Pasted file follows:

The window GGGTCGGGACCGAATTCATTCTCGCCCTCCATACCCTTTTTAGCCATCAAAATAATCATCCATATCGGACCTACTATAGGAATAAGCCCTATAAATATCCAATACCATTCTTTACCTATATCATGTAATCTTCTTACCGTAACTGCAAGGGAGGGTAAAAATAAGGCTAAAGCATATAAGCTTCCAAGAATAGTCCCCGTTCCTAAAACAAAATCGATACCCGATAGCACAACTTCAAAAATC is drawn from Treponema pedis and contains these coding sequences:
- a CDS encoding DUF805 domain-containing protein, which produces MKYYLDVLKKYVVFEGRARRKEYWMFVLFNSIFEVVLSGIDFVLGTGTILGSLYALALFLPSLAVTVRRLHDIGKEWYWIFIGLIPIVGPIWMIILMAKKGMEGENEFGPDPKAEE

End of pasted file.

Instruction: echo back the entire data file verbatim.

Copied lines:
The window GGGTCGGGACCGAATTCATTCTCGCCCTCCATACCCTTTTTAGCCATCAAAATAATCATCCATATCGGACCTACTATAGGAATAAGCCCTATAAATATCCAATACCATTCTTTACCTATATCATGTAATCTTCTTACCGTAACTGCAAGGGAGGGTAAAAATAAGGCTAAAGCATATAAGCTTCCAAGAATAGTCCCCGTTCCTAAAACAAAATCGATACCCGATAGCACAACTTCAAAAATC is drawn from Treponema pedis and contains these coding sequences:
- a CDS encoding DUF805 domain-containing protein, which produces MKYYLDVLKKYVVFEGRARRKEYWMFVLFNSIFEVVLSGIDFVLGTGTILGSLYALALFLPSLAVTVRRLHDIGKEWYWIFIGLIPIVGPIWMIILMAKKGMEGENEFGPDPKAEE